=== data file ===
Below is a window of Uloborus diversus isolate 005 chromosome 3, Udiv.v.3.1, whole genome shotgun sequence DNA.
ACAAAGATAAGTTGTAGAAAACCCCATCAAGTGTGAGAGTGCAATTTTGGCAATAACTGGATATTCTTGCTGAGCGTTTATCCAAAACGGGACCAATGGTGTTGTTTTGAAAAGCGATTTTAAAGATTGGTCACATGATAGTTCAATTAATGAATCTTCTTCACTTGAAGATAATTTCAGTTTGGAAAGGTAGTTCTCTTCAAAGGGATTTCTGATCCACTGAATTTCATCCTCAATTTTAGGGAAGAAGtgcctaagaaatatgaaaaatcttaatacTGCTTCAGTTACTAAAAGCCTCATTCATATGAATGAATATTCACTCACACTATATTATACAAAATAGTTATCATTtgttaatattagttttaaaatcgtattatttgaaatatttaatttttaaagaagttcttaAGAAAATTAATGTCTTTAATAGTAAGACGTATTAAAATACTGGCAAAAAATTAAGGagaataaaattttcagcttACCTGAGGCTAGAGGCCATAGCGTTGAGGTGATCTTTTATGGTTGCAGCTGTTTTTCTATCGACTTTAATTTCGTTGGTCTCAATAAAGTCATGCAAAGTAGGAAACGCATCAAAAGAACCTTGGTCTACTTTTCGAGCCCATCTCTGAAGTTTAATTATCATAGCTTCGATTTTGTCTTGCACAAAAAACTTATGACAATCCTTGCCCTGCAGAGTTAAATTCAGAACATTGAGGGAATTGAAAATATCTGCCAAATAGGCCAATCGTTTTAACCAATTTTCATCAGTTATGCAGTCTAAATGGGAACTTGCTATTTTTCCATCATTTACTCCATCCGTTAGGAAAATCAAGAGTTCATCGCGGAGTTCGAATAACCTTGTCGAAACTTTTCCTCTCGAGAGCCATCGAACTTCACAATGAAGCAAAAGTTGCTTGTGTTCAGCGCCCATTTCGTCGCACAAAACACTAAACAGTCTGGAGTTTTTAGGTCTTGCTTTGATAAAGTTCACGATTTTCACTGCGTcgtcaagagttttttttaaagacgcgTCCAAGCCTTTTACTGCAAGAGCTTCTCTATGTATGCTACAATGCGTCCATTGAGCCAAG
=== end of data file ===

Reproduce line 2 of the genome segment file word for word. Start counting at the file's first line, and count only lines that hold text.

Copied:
ACAAAGATAAGTTGTAGAAAACCCCATCAAGTGTGAGAGTGCAATTTTGGCAATAACTGGATATTCTTGCTGAGCGTTTATCCAAAACGGGACCAATGGTGTTGTTTTGAAAAGCGATTTTAAAGATTGGTCACATGATAGTTCAATTAATGAATCTTCTTCACTTGAAGATAATTTCAGTTTGGAAAGGTAGTTCTCTTCAAAGGGATTTCTGATCCACTGAATTTCATCCTCAATTTTAGGGAAGAAGtgcctaagaaatatgaaaaatcttaatacTGCTTCAGTTACTAAAAGCCTCATTCATATGAATGAATATTCACTCACACTATATTATACAAAATAGTTATCATTtgttaatattagttttaaaatcgtattatttgaaatatttaatttttaaagaagttcttaAGAAAATTAATGTCTTTAATAGTAAGACGTATTAAAATACTGGCAAAAAATTAAGGagaataaaattttcagcttACCTGAGGCTAGAGGCCATAGCGTTGAGGTGATCTTTTATGGTTGCAGCTGTTTTTCTATCGACTTTAATTTCGTTGGTCTCAATAAAGTCATGCAAAGTAGGAAACGCATCAAAAGAACCTTGGTCTACTTTTCGAGCCCATCTCTGAAGTTTAATTATCATAGCTTCGATTTTGTCTTGCACAAAAAACTTATGACAATCCTTGCCCTGCAGAGTTAAATTCAGAACATTGAGGGAATTGAAAATATCTGCCAAATAGGCCAATCGTTTTAACCAATTTTCATCAGTTATGCAGTCTAAATGGGAACTTGCTATTTTTCCATCATTTACTCCATCCGTTAGGAAAATCAAGAGTTCATCGCGGAGTTCGAATAACCTTGTCGAAACTTTTCCTCTCGAGAGCCATCGAACTTCACAATGAAGCAAAAGTTGCTTGTGTTCAGCGCCCATTTCGTCGCACAAAACACTAAACAGTCTGGAGTTTTTAGGTCTTGCTTTGATAAAGTTCACGATTTTCACTGCGTcgtcaagagttttttttaaagacgcgTCCAAGCCTTTTACTGCAAGAGCTTCTCTATGTATGCTACAATGCGTCCATTGAGCCAAG